In my previous post about the Steam Deck we discussed some of the privacy and security concerns that the device presents, and we looked at the controls it has to help mitigate some of those risks. Notably, I also complained about the lack of easy encryption options accessible from the Steam Deck UI. So in this post, we’re going to look at one way in which you can encrypt sensitive data on the steam deck filesystem using Plasma Vaults, a feature built into the Plasma desktop environment used by SteamOS. Though, as you’ll see in this post, there is some required setup to get them working.
So what are KDE Plasma Vaults?
KDE Plasma Encrypted Folders is a feature offered by the KDE Plasma desktop environment, a popular open-source graphical user interface used in Linux-based operating systems. These folders allow you to encrypt files and directories on your computer, providing an additional layer of security to protect sensitive information from unauthorized access.
Why would you want to encrypt data on your Steam Deck in the first place?
The Steam Deck is a portable device that is effectively a portable personal computer. It runs Linux as its base operating system and as such is capable of running a wide range of applications. For starters, it contains data related to logging into your steam account. If you leverage a web browser such as Chrome, then the Steam Deck will have sensitive files such as your history, cookies, and even stored passwords. It’s a good practice to keep sensitive data encrypted on any computing device, and the Steam Deck is no exception to this rule. Unfortunately, as mentioned previously, the Steam Deck does not have a convenient way to encrypt the contents of the storage disk from within the Steam Deck UI. This is where KDE Plasma Vaults come in.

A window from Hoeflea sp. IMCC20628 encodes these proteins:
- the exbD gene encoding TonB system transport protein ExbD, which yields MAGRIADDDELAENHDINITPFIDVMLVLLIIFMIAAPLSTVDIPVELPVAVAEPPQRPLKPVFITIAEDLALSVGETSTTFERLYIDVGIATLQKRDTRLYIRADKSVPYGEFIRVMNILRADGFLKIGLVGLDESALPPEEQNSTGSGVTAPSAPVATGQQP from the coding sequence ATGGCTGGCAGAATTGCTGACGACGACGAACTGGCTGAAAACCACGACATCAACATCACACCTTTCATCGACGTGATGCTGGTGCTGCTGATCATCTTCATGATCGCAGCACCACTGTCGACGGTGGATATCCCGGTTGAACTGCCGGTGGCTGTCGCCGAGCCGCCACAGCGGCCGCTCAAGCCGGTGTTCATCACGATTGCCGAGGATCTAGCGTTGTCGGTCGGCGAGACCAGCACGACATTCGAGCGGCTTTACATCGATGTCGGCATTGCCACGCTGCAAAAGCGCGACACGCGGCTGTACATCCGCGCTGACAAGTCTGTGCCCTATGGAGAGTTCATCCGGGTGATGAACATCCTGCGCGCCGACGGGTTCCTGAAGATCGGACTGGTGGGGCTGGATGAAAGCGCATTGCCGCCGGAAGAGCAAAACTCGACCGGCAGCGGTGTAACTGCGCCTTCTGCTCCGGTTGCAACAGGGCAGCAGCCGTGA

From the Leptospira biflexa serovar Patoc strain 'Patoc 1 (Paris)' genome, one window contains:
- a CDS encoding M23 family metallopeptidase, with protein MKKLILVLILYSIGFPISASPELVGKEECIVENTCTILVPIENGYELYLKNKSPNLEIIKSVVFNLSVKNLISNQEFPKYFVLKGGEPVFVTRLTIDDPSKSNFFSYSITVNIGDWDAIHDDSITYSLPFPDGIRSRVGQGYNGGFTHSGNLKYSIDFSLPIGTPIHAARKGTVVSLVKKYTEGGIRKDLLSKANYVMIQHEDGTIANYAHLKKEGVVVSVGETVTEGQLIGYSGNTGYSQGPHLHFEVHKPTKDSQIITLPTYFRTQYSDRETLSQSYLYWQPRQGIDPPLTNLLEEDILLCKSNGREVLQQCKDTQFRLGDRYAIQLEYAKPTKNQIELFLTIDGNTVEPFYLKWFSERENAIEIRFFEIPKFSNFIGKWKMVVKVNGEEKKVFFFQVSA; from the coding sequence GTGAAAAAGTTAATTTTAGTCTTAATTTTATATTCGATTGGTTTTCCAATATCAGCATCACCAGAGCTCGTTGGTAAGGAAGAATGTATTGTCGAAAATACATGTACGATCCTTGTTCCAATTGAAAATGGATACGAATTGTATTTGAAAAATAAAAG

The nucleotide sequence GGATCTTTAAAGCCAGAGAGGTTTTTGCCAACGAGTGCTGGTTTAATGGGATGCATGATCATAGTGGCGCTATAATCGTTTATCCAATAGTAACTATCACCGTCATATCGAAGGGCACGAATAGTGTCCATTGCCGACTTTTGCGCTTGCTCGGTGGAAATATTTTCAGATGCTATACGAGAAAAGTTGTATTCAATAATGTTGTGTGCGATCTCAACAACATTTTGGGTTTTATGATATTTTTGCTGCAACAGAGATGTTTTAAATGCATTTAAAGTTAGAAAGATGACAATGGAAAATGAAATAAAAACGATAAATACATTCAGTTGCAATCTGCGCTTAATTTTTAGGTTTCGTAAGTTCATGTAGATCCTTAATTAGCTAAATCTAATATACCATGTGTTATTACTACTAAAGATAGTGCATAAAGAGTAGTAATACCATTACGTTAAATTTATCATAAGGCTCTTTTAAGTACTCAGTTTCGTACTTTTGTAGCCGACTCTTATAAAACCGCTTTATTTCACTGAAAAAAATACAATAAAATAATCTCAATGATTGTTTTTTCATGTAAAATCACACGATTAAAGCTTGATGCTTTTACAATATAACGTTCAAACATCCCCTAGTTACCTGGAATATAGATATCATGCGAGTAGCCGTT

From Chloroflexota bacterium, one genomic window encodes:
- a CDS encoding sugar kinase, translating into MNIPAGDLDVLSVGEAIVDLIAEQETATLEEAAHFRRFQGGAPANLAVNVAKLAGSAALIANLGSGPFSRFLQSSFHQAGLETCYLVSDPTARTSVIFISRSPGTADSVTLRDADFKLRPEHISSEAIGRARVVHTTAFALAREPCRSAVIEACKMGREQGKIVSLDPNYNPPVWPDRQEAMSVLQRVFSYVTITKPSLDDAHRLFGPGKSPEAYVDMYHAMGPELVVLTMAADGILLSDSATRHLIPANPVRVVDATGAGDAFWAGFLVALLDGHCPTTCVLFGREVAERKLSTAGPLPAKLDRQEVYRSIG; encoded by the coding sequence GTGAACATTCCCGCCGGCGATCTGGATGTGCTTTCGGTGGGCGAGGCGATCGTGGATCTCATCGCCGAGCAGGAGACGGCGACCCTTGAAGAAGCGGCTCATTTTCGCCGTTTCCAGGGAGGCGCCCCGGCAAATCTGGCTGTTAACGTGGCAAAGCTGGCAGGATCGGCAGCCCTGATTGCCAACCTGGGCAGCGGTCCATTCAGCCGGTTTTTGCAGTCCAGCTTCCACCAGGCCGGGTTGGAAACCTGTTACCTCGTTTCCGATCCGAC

So how do we set up Plasma Vaults on the Steam Deck?
First, you’ll need to go into the Desktop Mode of the Steam Deck. To do this, simply open the power menu by pressing the STEAM button and selecting “Power” from the menu.
And then select “Switch to Desktop”.
Once in Desktop Mode, if you haven’t already done so, you will need to set up a password for the deck user. Open up an instance of the Konsole terminal application and run the
Input a password for the user when prompted for one. The following screenshot shows an example of this (note: you will not see any characters in the prompt as you type in the password). Make sure you store this password in a password manager for safekeeping, as it’s difficult to change if you forget it.
Now that we have set up a password for the deck user, we can use sudo to run commands with root-level privileges on the Steam Deck. We’re going to need this because the SteamOS base image doesn’t package any of the encryption backends that Plasma Vaults use. To fix this, we will need to install one of the following backends - CryFS, EncFS, gocryptfs.
For this post we’ll use the gocryptfs backend. We can run the following commands in a terminal on the Steam Deck to install the backend.
sudo pacman --cachedir /tmp -Sw --noconfirm gocryptfs
mkdir -p ~/.local/bin
tar -xf /tmp/gocryptfs-*.pkg.tar.zst -C ~/.local/bin --strip-components=2 usr/bin
sudo rm -f /tmp/gocryptfs*.pkg.*
mkdir -p ~/.config/environment.d
echo 'PATH="$PATH:$HOME/.local/bin"' >> ~/.config/environment.d/envvars.conf
echo 'export PATH="$PATH:$HOME/.local/bin"' >> ~/.bash_profile
Using the previous commands, we install the gocryptfs package to a temporary directory, and then unpack it into the ~/.local/bin directory and then we place the ~/.local/bin directory into the deck user’s PATH. We do this because anytime there is a SteamOS system update, several directories on the file system are wiped and reset to a default state. Due to this, it is a hassle to install packages from the Arch AUR using pacman. However, everything under the /home directory is untouched by system updates. By moving the gocryptfs package into ~/.local/bin, we can persist it across SteamOS system updates.